• This fruit is first mentioned in the bible where Noah plants them.
  • Grapes are poisonous to dogs.

Source: Grapes: A Brief History – University of Missouri

Can Guinea Pigs Eat Grapes _1

Before I let you go, one final thought on food. With food, you can’t ever be too careful which is why I get all guinea pig food from a reliable source such as Amazon. If you are not sure what to order but believe your little piggies deserve some great treats please check our Helpful Guide to the Best Guinea Pig Treats to get some ideas. We have also made a full list of foods that guinea pigs can and can’t eat (150+ Types of Foods). Be sure to also check our recommended products page for everything you will ever need to assure a happy life for your Guinea Pigs. Hope this information was helpful and you have found the answer you were looking for.

If you found this post useful, would you mind helping out by sharing it? Just click one of the handy social media sharing buttons below so others can also learn about guinea pig food and diet!


List of Sources

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O’Dell, B. L., Morris, E. R., Pickett, E. E., Hogan, A. G., Diet Composition and Mineral Balance in Guinea Pigs, The Journal of Nutrition, 1957.

Cannon, M. D., Emerson, G. A., Dietary Requirements of the Guinea Pig with Reference to the Need for a Special Factor, The Journal of Nutrition, 1939.

Odumosu, A., Wilson, C. W. M., Metabolic Availability of Vitamin C in the Guinea-pig, Nature, Volume 242, Issue 5399, pp. 519-521, 1973.

National Research Council (US) Subcommittee on Laboratory Animal Nutrition, Nutrient Requirements of Laboratory Animals: Fourth Revised Edition, 1995., Washington (DC): National Academies Press (US); 1995.

Norman, R., Wills, A. P., An Investigation into the Relationship between Owner Knowledge, Diet, and Dental Disease in Guinea Pigs (Cavia porcellus), Animals: an open access journal from MDPI, 2016.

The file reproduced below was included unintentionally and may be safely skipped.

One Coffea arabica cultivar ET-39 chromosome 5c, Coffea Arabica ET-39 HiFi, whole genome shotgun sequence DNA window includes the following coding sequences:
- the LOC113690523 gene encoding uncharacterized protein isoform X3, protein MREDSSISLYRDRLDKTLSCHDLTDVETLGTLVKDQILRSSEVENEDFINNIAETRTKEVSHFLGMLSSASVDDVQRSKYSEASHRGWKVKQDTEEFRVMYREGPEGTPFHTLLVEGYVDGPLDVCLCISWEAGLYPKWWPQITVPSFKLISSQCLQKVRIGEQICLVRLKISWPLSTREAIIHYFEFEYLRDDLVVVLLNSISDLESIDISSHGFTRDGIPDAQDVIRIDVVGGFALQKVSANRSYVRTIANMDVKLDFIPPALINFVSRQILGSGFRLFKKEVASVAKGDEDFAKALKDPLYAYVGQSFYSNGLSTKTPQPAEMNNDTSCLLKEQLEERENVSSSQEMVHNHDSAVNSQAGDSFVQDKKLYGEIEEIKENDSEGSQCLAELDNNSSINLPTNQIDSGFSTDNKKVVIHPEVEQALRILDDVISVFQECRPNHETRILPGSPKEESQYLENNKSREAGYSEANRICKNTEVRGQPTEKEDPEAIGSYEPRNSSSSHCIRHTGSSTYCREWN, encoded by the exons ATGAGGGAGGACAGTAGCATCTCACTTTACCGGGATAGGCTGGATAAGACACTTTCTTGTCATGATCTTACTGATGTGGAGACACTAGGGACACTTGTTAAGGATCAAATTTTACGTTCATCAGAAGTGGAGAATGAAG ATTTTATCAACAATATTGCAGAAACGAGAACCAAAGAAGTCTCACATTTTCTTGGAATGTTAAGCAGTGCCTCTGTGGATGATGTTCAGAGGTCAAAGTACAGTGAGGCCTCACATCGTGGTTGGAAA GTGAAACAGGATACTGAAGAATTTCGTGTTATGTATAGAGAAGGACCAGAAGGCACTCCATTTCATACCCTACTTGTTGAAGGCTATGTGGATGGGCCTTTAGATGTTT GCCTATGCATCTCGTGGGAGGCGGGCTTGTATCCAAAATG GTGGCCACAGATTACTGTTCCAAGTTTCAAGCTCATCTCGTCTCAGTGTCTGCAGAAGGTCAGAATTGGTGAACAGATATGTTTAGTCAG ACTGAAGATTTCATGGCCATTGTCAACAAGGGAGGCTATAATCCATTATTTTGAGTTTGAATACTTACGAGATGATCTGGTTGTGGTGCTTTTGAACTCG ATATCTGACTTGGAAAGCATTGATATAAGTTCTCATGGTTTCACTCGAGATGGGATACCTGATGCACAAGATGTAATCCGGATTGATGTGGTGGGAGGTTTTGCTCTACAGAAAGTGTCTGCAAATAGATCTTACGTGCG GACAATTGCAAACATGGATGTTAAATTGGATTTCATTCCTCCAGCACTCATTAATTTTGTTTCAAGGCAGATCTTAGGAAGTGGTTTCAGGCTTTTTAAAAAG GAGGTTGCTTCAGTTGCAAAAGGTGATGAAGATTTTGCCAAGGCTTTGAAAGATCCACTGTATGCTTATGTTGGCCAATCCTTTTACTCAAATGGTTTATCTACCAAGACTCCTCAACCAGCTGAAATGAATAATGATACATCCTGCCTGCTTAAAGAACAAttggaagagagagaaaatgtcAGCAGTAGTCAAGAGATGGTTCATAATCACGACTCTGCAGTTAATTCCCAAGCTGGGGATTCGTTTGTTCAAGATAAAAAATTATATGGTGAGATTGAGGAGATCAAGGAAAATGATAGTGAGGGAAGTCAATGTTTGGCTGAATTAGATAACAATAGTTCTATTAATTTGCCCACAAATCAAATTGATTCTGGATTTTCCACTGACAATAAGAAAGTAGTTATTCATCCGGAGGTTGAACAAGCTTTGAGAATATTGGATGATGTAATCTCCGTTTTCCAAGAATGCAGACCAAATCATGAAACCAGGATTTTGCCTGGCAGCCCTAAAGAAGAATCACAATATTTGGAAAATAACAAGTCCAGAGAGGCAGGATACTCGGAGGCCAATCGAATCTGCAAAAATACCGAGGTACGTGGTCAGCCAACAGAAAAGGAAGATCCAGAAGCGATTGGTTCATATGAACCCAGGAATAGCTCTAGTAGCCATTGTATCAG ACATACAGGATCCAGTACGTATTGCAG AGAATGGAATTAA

Townsend, G.H., The guinea-pig: general husbandry and nutrition, The Veterinary record, 1975.

Bruce, H. M., Parkes, A. S., Feeding and breeding of laboratory animals III. Observations on the feeding of guinea-pigs, Cambridge University Press, 2009.

Witkowska, A., Price, J., Hughes, C., Smith, D., White, K., Alibhai, A., Rutland C. S., The Effects of Diet on Anatomy, Physiology and Health in the Guinea Pig, Journal of Animal Health and Behavioural Science, 2017.

Hirsch, E., Some determinants of intake and patterns of feeding in the Guinea pig, Physiology & Behavior, 1973.

Pezzuto, J. M., Venkatasubramanian, V., Hamad, M., Morris, K. R., Unraveling the relationship between grapes and health, The Journal of nutrition, 2009.

Yang, J., Xiao, Y. Y., Grape phytochemicals and associated health benefits, Critical reviews in food science and nutrition, 2013.

Dohadwala, M. M., Vita, J. A., Grapes and cardiovascular disease, The Journal of nutrition, 2009.

Clarissa Moolbrock

Clarissa Moolbrock is one of the founders and editor at Guinea Pig Tube. She is also an author of "Complete Guinea Pig Care Guide: The Essential, Practical Guide To All Aspects of Caring for Your Guinea Pigs" (available on Amazon). Being a veterinary technician helping animals and sharing her experience and knowledge with other guinea pig owners is her passion. Her life goal is to popularise guinea pigs as pets and that is why she has started Guinea Pig Tube website.